Q. How did you come to write The Prize?

A. I spent 28 years as a reporter at the Washington Post, almost half of that time in the New York City bureau, writing periodically about Newark. I live only twenty minutes from Newark and have been fascinated by the city since first reporting a story there in 1995.  It’s a very troubled, and easily overlooked city, but with its golden past and daunting present, it’s a metaphor for many of the forces that changed urban America in the last fifty years. I’ve also been interested in education most of my life, as a journalist, a parent, and a classroom volunteer, both in my own suburban town and in Newark. So when I saw that Mayor Cory Booker had persuaded Mark Zuckerberg to give $100 million to the Newark schools, I knew that whatever came of this gift, it had the makings of a riveting tale about education, philanthropy, politics, race – not to mention some very interesting public figures. As a journalist, I have often examined large public policy developments, looking at their origins –Whose idea was this? What was their thinking and motivation? What was the political context?—as well as how they played out in the daily lives of people affected by them. I saw what was happening in Newark as an opportunity to explore how the democratic process worked – or didn’t – for very disadvantaged children. I began my reporting on the day that Booker, Zuckerberg and Governor Chris Christie announced the gift five years ago on the Oprah Winfrey Show, and the more I explored, the more interesting the story became.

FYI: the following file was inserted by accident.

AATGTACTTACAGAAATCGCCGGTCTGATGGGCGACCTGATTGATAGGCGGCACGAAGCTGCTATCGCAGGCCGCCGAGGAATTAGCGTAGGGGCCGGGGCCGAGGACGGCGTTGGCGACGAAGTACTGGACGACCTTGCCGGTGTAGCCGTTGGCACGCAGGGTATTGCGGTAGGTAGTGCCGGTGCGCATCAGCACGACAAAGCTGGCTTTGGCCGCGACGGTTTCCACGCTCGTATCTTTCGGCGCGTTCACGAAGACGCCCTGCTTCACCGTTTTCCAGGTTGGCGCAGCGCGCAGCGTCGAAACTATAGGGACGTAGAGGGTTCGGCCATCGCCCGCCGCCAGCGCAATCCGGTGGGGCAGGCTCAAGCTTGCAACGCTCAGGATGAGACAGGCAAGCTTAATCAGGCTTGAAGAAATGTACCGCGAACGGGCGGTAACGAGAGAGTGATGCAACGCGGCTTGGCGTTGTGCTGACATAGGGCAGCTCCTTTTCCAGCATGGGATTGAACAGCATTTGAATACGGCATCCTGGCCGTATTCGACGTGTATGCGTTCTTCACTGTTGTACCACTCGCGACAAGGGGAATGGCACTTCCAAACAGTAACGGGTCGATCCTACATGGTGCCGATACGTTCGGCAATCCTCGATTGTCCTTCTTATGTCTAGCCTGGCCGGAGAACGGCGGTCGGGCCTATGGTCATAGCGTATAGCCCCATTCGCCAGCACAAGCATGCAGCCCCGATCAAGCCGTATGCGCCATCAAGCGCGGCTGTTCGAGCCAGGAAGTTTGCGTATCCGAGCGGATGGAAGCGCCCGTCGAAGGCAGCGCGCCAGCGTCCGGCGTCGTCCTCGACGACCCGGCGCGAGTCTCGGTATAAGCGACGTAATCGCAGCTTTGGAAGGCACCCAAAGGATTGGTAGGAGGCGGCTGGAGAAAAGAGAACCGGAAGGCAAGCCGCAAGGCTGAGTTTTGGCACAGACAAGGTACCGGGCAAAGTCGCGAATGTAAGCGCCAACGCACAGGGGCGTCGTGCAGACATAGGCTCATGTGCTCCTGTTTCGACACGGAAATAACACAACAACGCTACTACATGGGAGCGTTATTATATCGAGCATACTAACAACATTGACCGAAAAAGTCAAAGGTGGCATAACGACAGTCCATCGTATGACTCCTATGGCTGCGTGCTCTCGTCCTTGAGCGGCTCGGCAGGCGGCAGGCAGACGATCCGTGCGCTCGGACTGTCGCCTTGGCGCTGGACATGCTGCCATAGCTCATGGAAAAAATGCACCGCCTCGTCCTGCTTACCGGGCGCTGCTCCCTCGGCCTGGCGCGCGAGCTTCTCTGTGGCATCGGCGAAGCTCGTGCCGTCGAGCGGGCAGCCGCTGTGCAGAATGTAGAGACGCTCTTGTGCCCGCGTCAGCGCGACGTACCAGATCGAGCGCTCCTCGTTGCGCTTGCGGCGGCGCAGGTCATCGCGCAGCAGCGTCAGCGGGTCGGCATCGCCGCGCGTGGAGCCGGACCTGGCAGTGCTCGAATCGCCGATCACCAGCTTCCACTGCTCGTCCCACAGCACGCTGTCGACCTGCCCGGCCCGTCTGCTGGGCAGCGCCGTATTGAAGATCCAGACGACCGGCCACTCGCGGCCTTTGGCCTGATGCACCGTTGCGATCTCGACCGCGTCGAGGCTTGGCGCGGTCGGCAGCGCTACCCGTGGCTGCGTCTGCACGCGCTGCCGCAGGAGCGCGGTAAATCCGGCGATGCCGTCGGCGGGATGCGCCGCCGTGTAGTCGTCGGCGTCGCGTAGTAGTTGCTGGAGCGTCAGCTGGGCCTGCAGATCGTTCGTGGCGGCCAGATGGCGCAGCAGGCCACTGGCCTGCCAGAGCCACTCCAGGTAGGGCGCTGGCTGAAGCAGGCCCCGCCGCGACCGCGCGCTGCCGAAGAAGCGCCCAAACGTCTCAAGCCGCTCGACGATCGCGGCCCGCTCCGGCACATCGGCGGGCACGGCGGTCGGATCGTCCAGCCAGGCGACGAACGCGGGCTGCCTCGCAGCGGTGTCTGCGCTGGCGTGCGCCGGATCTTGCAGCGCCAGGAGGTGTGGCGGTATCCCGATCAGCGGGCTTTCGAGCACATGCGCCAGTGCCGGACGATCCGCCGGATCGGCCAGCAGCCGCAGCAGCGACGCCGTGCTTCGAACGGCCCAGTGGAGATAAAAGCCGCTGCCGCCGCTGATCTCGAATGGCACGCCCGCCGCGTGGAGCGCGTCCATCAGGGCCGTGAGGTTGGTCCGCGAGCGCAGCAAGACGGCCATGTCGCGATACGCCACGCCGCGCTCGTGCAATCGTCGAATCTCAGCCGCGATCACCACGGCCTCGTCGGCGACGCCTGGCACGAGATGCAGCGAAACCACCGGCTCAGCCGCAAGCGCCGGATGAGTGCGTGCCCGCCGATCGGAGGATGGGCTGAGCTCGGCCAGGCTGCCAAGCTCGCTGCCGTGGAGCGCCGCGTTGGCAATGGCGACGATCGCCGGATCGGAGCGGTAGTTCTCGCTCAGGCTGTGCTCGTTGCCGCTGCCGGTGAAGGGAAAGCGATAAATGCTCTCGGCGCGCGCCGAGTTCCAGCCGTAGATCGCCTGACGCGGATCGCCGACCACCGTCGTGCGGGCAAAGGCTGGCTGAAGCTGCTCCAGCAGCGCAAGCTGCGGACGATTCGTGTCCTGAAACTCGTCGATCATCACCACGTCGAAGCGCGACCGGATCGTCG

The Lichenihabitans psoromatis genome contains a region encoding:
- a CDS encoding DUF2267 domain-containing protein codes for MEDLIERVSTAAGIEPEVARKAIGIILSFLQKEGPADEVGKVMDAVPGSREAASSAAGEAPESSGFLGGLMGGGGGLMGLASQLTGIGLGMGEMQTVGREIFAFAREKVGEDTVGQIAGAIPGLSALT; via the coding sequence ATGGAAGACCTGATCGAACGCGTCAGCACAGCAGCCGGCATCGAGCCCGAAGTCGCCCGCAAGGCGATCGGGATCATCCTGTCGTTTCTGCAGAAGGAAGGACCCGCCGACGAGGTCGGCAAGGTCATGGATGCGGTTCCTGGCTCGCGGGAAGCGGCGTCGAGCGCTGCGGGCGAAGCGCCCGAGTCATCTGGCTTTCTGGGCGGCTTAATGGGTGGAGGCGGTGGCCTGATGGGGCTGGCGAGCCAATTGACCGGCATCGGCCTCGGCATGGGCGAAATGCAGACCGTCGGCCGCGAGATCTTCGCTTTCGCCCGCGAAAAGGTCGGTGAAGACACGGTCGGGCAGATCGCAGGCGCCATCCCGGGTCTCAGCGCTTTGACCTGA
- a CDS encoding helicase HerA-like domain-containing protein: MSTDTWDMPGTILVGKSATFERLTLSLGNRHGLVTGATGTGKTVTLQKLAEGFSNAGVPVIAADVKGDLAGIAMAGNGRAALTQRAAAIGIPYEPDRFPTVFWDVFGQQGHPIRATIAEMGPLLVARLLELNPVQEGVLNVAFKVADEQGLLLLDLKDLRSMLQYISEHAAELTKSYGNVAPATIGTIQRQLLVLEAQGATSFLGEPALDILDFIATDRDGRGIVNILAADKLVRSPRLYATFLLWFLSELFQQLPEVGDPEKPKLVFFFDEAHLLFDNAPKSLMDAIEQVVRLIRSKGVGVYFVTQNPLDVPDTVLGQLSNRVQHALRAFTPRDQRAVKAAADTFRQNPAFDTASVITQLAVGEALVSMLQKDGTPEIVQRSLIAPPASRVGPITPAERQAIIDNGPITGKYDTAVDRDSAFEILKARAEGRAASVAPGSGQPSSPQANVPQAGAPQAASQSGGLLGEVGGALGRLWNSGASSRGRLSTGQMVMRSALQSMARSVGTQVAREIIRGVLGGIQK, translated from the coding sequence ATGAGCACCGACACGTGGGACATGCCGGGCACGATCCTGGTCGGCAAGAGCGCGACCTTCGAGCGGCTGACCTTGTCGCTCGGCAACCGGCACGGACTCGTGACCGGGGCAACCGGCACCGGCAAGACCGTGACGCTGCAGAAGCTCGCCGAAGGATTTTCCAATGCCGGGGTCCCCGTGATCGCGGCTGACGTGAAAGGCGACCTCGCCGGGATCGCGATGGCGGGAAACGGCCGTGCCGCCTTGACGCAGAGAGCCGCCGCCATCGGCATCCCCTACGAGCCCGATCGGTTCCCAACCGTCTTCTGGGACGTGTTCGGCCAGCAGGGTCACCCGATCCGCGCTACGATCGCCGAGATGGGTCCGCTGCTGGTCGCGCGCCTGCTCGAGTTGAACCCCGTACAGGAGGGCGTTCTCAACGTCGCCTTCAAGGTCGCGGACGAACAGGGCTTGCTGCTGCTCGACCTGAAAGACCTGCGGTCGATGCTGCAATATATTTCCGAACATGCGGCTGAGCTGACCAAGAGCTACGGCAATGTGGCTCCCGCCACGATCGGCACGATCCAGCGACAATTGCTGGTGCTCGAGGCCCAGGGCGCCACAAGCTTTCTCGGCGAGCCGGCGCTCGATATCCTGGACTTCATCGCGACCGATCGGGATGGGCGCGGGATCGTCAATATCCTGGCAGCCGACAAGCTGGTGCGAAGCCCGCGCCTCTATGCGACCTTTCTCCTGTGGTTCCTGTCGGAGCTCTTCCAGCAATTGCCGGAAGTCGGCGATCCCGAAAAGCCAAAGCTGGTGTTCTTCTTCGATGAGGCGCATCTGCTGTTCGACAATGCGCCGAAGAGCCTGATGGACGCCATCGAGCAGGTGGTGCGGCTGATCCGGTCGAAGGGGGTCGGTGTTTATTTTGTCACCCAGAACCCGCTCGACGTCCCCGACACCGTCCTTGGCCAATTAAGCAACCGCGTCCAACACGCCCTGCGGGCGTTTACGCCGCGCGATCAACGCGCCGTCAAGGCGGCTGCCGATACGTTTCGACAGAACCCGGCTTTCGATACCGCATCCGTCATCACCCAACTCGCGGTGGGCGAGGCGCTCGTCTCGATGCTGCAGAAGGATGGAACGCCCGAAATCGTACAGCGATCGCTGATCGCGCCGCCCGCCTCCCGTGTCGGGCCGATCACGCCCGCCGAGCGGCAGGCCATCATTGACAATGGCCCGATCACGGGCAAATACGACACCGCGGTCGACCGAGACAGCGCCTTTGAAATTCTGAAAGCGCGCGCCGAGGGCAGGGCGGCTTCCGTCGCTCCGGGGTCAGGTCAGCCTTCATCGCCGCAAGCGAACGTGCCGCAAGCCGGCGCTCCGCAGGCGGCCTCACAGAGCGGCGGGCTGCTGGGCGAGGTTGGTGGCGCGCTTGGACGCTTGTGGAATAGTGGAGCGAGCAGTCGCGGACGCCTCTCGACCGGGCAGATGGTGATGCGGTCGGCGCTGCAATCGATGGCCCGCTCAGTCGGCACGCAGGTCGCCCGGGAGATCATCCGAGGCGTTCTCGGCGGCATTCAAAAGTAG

Q. This is a Newark story, but is it also a national story?

A. Absolutely.  Newark is a metaphor again, this time for the titanic battle underway over the future shape of education in America. This is a very close-up look at the education reform movement  — that very potent combination of billionaire philanthropists, charter school leaders, social entrepreneurs and politicians in both parties who are seeking to upend the status quo of traditional public schools governed by large, usually unionized bureaucracies. Teachers’ unions get all the attention among the reformers’ opponents, but school districts are the largest public employers in most cities, so this involves custodians, security guards, cafeteria workers, nurses, secretaries, classroom aides—not to mention political bosses eager to influence who gets these jobs. Readers meet these people in The Prize, and it becomes clear, in human terms, why it’s so hard to change public education. In Newark, parents were dissatisfied with the district schools, but many of them joined the opponents because they felt the reformers had deprived them of a voice in their children’s education.

Q. What’s new here?